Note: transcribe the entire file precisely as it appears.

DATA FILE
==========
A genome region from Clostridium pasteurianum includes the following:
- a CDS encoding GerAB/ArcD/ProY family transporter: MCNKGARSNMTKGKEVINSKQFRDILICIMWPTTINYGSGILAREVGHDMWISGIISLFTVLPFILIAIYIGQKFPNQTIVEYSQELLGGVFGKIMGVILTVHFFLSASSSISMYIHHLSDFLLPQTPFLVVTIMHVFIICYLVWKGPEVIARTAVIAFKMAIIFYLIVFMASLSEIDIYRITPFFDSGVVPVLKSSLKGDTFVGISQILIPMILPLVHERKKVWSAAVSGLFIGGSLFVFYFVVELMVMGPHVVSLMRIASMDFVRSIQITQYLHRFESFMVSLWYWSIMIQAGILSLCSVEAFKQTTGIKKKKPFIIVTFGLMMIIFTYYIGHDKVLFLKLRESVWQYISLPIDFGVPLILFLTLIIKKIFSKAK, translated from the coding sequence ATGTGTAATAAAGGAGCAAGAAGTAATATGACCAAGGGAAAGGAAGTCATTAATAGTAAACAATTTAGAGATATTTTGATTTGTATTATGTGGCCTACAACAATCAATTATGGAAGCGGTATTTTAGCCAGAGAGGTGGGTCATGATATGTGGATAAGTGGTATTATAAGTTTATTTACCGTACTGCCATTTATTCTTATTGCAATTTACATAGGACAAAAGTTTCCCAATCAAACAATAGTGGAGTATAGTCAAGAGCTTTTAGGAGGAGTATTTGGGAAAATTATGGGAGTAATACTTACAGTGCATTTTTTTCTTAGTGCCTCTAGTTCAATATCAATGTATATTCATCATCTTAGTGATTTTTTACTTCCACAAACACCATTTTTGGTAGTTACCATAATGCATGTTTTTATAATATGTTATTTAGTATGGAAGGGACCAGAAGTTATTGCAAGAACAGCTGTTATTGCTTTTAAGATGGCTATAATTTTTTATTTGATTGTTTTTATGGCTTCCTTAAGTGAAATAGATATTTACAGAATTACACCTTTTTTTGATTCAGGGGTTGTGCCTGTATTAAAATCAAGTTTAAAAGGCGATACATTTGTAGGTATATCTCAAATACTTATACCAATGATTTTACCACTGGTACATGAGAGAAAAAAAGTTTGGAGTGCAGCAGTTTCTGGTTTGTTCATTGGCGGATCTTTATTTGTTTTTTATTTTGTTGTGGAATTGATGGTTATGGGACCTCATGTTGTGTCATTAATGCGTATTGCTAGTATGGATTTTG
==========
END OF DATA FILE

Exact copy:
A genome region from Clostridium pasteurianum includes the following:
- a CDS encoding GerAB/ArcD/ProY family transporter: MCNKGARSNMTKGKEVINSKQFRDILICIMWPTTINYGSGILAREVGHDMWISGIISLFTVLPFILIAIYIGQKFPNQTIVEYSQELLGGVFGKIMGVILTVHFFLSASSSISMYIHHLSDFLLPQTPFLVVTIMHVFIICYLVWKGPEVIARTAVIAFKMAIIFYLIVFMASLSEIDIYRITPFFDSGVVPVLKSSLKGDTFVGISQILIPMILPLVHERKKVWSAAVSGLFIGGSLFVFYFVVELMVMGPHVVSLMRIASMDFVRSIQITQYLHRFESFMVSLWYWSIMIQAGILSLCSVEAFKQTTGIKKKKPFIIVTFGLMMIIFTYYIGHDKVLFLKLRESVWQYISLPIDFGVPLILFLTLIIKKIFSKAK, translated from the coding sequence ATGTGTAATAAAGGAGCAAGAAGTAATATGACCAAGGGAAAGGAAGTCATTAATAGTAAACAATTTAGAGATATTTTGATTTGTATTATGTGGCCTACAACAATCAATTATGGAAGCGGTATTTTAGCCAGAGAGGTGGGTCATGATATGTGGATAAGTGGTATTATAAGTTTATTTACCGTACTGCCATTTATTCTTATTGCAATTTACATAGGACAAAAGTTTCCCAATCAAACAATAGTGGAGTATAGTCAAGAGCTTTTAGGAGGAGTATTTGGGAAAATTATGGGAGTAATACTTACAGTGCATTTTTTTCTTAGTGCCTCTAGTTCAATATCAATGTATATTCATCATCTTAGTGATTTTTTACTTCCACAAACACCATTTTTGGTAGTTACCATAATGCATGTTTTTATAATATGTTATTTAGTATGGAAGGGACCAGAAGTTATTGCAAGAACAGCTGTTATTGCTTTTAAGATGGCTATAATTTTTTATTTGATTGTTTTTATGGCTTCCTTAAGTGAAATAGATATTTACAGAATTACACCTTTTTTTGATTCAGGGGTTGTGCCTGTATTAAAATCAAGTTTAAAAGGCGATACATTTGTAGGTATATCTCAAATACTTATACCAATGATTTTACCACTGGTACATGAGAGAAAAAAAGTTTGGAGTGCAGCAGTTTCTGGTTTGTTCATTGGCGGATCTTTATTTGTTTTTTATTTTGTTGTGGAATTGATGGTTATGGGACCTCATGTTGTGTCATTAATGCGTATTGCTAGTATGGATTTTG